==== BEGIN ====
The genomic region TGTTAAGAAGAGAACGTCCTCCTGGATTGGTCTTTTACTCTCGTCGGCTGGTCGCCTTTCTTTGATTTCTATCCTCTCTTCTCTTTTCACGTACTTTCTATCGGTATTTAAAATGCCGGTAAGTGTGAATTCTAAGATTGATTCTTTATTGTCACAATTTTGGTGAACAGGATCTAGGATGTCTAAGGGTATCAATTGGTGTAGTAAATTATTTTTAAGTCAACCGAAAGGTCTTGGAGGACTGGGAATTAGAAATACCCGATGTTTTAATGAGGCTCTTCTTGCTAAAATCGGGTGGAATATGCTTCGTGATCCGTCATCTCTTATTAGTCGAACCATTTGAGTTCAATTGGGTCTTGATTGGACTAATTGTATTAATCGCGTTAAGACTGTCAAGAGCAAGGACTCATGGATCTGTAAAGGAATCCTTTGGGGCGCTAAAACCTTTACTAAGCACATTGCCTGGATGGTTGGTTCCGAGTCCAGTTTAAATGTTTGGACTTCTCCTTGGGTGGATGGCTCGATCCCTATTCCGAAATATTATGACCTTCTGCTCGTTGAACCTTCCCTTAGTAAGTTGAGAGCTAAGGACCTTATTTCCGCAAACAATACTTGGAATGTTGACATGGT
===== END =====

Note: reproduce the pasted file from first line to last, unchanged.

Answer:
The genomic region TGTTAAGAAGAGAACGTCCTCCTGGATTGGTCTTTTACTCTCGTCGGCTGGTCGCCTTTCTTTGATTTCTATCCTCTCTTCTCTTTTCACGTACTTTCTATCGGTATTTAAAATGCCGGTAAGTGTGAATTCTAAGATTGATTCTTTATTGTCACAATTTTGGTGAACAGGATCTAGGATGTCTAAGGGTATCAATTGGTGTAGTAAATTATTTTTAAGTCAACCGAAAGGTCTTGGAGGACTGGGAATTAGAAATACCCGATGTTTTAATGAGGCTCTTCTTGCTAAAATCGGGTGGAATATGCTTCGTGATCCGTCATCTCTTATTAGTCGAACCATTTGAGTTCAATTGGGTCTTGATTGGACTAATTGTATTAATCGCGTTAAGACTGTCAAGAGCAAGGACTCATGGATCTGTAAAGGAATCCTTTGGGGCGCTAAAACCTTTACTAAGCACATTGCCTGGATGGTTGGTTCCGAGTCCAGTTTAAATGTTTGGACTTCTCCTTGGGTGGATGGCTCGATCCCTATTCCGAAATATTATGACCTTCTGCTCGTTGAACCTTCCCTTAGTAAGTTGAGAGCTAAGGACCTTATTTCCGCAAACAATACTTGGAATGTTGACATGGT